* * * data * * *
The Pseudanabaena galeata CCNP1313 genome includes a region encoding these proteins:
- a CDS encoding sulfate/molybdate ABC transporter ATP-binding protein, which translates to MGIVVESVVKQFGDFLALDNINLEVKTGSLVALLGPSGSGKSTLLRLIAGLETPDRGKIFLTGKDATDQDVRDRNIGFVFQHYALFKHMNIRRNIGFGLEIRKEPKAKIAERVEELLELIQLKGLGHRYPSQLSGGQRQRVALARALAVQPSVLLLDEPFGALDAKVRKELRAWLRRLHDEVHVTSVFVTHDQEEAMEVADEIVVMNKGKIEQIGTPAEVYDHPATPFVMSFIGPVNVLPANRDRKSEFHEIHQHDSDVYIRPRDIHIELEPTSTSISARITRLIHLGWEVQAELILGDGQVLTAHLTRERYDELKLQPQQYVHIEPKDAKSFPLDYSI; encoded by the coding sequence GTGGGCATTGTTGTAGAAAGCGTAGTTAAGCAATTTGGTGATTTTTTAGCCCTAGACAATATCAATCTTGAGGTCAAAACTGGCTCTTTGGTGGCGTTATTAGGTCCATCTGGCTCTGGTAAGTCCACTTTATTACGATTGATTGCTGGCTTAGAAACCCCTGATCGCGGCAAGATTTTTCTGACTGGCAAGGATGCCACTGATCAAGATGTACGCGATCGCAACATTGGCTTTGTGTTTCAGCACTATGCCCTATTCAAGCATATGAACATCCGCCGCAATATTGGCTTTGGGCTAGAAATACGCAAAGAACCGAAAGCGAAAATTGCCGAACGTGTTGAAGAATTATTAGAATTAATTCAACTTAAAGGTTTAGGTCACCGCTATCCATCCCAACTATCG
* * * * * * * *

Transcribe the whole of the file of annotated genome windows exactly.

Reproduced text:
The Pseudanabaena galeata CCNP1313 genome includes a region encoding these proteins:
- a CDS encoding sulfate/molybdate ABC transporter ATP-binding protein, which translates to MGIVVESVVKQFGDFLALDNINLEVKTGSLVALLGPSGSGKSTLLRLIAGLETPDRGKIFLTGKDATDQDVRDRNIGFVFQHYALFKHMNIRRNIGFGLEIRKEPKAKIAERVEELLELIQLKGLGHRYPSQLSGGQRQRVALARALAVQPSVLLLDEPFGALDAKVRKELRAWLRRLHDEVHVTSVFVTHDQEEAMEVADEIVVMNKGKIEQIGTPAEVYDHPATPFVMSFIGPVNVLPANRDRKSEFHEIHQHDSDVYIRPRDIHIELEPTSTSISARITRLIHLGWEVQAELILGDGQVLTAHLTRERYDELKLQPQQYVHIEPKDAKSFPLDYSI; encoded by the coding sequence GTGGGCATTGTTGTAGAAAGCGTAGTTAAGCAATTTGGTGATTTTTTAGCCCTAGACAATATCAATCTTGAGGTCAAAACTGGCTCTTTGGTGGCGTTATTAGGTCCATCTGGCTCTGGTAAGTCCACTTTATTACGATTGATTGCTGGCTTAGAAACCCCTGATCGCGGCAAGATTTTTCTGACTGGCAAGGATGCCACTGATCAAGATGTACGCGATCGCAACATTGGCTTTGTGTTTCAGCACTATGCCCTATTCAAGCATATGAACATCCGCCGCAATATTGGCTTTGGGCTAGAAATACGCAAAGAACCGAAAGCGAAAATTGCCGAACGTGTTGAAGAATTATTAGAATTAATTCAACTTAAAGGTTTAGGTCACCGCTATCCATCCCAACTATCG